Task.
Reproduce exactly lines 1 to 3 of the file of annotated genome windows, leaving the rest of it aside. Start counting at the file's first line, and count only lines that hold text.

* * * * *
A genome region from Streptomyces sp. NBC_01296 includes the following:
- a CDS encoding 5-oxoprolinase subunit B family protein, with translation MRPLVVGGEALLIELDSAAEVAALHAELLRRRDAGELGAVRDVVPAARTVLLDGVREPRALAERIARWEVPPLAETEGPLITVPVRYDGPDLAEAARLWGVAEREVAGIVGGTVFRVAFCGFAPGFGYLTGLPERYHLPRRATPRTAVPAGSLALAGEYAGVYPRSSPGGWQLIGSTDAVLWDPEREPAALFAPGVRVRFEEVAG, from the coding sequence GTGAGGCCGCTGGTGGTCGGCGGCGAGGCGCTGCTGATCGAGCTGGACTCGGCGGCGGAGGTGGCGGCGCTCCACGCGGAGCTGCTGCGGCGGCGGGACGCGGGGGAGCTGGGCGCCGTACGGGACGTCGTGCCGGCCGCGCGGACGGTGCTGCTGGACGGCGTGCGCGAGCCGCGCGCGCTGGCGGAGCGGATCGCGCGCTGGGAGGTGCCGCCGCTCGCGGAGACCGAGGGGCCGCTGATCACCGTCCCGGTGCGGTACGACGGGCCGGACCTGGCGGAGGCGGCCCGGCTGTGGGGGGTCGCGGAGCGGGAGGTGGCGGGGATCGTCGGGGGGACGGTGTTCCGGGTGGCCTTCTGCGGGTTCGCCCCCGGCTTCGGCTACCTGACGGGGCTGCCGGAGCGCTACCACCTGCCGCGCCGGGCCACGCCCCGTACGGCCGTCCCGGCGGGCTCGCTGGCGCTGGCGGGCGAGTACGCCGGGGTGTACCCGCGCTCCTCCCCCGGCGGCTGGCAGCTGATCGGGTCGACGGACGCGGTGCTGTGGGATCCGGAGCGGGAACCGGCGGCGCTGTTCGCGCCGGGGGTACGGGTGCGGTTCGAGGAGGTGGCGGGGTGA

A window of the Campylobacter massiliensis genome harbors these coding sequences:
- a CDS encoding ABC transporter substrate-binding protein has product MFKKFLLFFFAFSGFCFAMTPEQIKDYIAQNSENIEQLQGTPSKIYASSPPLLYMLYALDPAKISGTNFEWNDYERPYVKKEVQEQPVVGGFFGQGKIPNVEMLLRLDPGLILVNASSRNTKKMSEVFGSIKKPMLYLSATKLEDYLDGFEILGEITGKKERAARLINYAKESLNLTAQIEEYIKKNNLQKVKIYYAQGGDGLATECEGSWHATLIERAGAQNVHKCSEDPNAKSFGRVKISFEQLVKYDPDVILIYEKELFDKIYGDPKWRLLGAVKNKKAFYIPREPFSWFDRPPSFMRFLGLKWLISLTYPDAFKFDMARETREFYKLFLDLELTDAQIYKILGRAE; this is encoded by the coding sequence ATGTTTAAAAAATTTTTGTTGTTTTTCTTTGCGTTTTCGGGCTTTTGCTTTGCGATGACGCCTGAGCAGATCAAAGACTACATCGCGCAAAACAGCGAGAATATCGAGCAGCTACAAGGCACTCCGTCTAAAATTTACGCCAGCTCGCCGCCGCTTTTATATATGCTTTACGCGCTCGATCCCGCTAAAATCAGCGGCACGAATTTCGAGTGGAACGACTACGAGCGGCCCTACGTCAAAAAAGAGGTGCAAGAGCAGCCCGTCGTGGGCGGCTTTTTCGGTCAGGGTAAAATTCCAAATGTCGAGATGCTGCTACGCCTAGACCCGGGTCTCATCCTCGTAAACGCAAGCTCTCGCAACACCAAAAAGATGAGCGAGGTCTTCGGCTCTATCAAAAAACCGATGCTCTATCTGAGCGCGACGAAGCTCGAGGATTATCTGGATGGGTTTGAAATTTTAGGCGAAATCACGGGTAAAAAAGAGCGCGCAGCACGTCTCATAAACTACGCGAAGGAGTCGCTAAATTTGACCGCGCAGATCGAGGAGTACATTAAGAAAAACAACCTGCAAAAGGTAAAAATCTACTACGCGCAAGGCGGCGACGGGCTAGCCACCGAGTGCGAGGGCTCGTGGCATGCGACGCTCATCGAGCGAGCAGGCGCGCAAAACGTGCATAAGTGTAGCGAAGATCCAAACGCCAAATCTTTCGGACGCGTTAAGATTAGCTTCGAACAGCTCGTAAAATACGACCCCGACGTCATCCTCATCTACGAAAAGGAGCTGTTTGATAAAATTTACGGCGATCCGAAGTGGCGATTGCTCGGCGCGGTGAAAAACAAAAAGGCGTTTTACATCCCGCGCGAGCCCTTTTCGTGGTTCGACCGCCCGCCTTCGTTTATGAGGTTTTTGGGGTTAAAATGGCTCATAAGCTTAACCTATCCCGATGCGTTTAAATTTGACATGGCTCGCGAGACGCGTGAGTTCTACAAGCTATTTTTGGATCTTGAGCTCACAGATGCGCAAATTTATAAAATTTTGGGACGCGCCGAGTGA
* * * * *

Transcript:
A genome region from Streptomyces sp. NBC_01296 includes the following:
- a CDS encoding 5-oxoprolinase subunit B family protein, with translation MRPLVVGGEALLIELDSAAEVAALHAELLRRRDAGELGAVRDVVPAARTVLLDGVREPRALAERIARWEVPPLAETEGPLITVPVRYDGPDLAEAARLWGVAEREVAGIVGGTVFRVAFCGFAPGFGYLTGLPERYHLPRRATPRTAVPAGSLALAGEYAGVYPRSSPGGWQLIGSTDAVLWDPEREPAALFAPGVRVRFEEVAG, from the coding sequence GTGAGGCCGCTGGTGGTCGGCGGCGAGGCGCTGCTGATCGAGCTGGACTCGGCGGCGGAGGTGGCGGCGCTCCACGCGGAGCTGCTGCGGCGGCGGGACGCGGGGGAGCTGGGCGCCGTACGGGACGTCGTGCCGGCCGCGCGGACGGTGCTGCTGGACGGCGTGCGCGAGCCGCGCGCGCTGGCGGAGCGGATCGCGCGCTGGGAGGTGCCGCCGCTCGCGGAGACCGAGGGGCCGCTGATCACCGTCCCGGTGCGGTACGACGGGCCGGACCTGGCGGAGGCGGCCCGGCTGTGGGGGGTCGCGGAGCGGGAGGTGGCGGGGATCGTCGGGGGGACGGTGTTCCGGGTGGCCTTCTGCGGGTTCGCCCCCGGCTTCGGCTACCTGACGGGGCTGCCGGAGCGCTACCACCTGCCGCGCCGGGCCACGCCCCGTACGGCCGTCCCGGCGGGCTCGCTGGCGCTGGCGGGCGAGTACGCCGGGGTGTACCCGCGCTCCTCCCCCGGCGGCTGGCAGCTGATCGGGTCGACGGACGCGGTGCTGTGGGATCCGGAGCGGGAACCGGCGGCGCTGTTCGCGCCGGGGGTACGGGTGCGGTTCGAGGAGGTGGCGGGGTGA

A window of the Campylobacter massiliensis genome harbors these coding sequences: